### Effects of intervention measures

Both transportation restrictions and quarantine measures had significant impacts on the effective reproductive number R_{e}. The initial value of R_{e} was estimated to be 3.23 (95% CI 2.22 - 4.20) from January 5 to January 28 (Figure 4), but has dropped by 86% to 0.45 (95% CI 0.20 - 0.69) from January 29 to March 4 after the implementation of transportation restrictions, calculated based on the estimated values of transmission rate β_{t} (Figure S2). The estimated time delay to start quarantine after symptom onset was 5.44 days (95% CI 1.99 - 9.76) (Table 1). For limiting the outbreak growth, quarantine measures were important but not essential. Without quarantine measures, the initial value of R_{e} would increase to 4.54 (95% CI 3.65 - 6.79) before the implementation of transportation restrictions, and would become 0.63 (95% CI 0.24 - 1.79) after the implementation of the restrictions (Figure 4). Although R_{e} eventually became less than one, the high initial value of R_{e} would have caused a huge burden of the outbreak. We further tested how the improvements in the diagnostic capacity influenced the estimation of R_{e}: about 12%-16% overestimation of R_{e} was found due to a fixed diagnostic capacity (Figure S3); and the model fitting RMSE (root-mean-square error) was increased to be 278.80, comparing to 243.37 from our model, indicating a more accurate prediction was generated from our model taking account of improving diagnostic capabilities.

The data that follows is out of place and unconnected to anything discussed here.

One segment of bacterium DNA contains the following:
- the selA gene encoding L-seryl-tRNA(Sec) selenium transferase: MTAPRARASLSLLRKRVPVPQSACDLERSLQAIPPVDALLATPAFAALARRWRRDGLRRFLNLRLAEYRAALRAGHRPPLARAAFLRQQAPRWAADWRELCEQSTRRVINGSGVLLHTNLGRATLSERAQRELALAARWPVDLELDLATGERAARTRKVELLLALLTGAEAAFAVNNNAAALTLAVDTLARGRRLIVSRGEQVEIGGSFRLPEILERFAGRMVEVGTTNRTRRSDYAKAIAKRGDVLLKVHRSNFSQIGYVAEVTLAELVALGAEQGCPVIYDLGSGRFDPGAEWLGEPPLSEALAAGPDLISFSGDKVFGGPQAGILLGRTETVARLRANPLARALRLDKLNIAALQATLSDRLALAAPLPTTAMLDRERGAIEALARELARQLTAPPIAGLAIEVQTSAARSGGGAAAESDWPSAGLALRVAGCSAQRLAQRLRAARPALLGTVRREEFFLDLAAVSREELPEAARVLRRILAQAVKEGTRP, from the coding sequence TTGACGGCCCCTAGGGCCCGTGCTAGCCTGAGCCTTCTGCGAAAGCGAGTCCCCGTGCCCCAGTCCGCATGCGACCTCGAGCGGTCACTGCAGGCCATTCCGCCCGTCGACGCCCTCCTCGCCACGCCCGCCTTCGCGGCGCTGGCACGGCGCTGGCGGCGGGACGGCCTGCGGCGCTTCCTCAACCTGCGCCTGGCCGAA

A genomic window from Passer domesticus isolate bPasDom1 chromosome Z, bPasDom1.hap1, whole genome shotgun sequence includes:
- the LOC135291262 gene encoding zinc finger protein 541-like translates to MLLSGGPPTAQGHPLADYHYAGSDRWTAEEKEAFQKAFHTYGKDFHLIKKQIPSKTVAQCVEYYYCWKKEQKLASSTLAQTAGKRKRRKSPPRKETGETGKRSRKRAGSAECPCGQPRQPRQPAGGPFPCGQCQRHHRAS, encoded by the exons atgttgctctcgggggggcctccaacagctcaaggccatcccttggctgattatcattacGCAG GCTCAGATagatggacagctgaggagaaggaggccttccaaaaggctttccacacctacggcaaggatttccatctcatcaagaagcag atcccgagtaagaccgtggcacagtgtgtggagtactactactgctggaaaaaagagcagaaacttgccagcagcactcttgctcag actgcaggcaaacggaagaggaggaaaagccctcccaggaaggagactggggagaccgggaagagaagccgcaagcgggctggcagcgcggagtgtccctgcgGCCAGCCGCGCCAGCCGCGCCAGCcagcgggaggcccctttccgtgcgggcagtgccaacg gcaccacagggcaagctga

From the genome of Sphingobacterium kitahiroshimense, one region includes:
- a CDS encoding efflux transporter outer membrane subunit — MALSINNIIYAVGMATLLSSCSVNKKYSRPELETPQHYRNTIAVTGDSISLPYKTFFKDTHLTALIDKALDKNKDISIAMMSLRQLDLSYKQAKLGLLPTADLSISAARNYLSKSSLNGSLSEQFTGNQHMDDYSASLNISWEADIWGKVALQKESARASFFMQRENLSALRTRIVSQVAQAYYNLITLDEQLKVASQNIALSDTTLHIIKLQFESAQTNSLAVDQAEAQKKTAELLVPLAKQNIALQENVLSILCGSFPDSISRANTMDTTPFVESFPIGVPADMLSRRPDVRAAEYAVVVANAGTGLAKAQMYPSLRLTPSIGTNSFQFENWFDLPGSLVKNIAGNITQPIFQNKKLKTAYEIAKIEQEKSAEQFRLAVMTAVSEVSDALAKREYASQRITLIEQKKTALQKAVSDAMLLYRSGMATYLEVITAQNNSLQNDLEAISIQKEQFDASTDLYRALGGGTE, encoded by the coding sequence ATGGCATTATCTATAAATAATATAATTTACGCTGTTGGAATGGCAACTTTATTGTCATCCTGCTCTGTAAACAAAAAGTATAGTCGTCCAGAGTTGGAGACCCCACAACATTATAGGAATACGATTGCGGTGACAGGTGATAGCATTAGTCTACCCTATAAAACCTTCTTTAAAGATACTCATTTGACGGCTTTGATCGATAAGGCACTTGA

### Effects of detection capability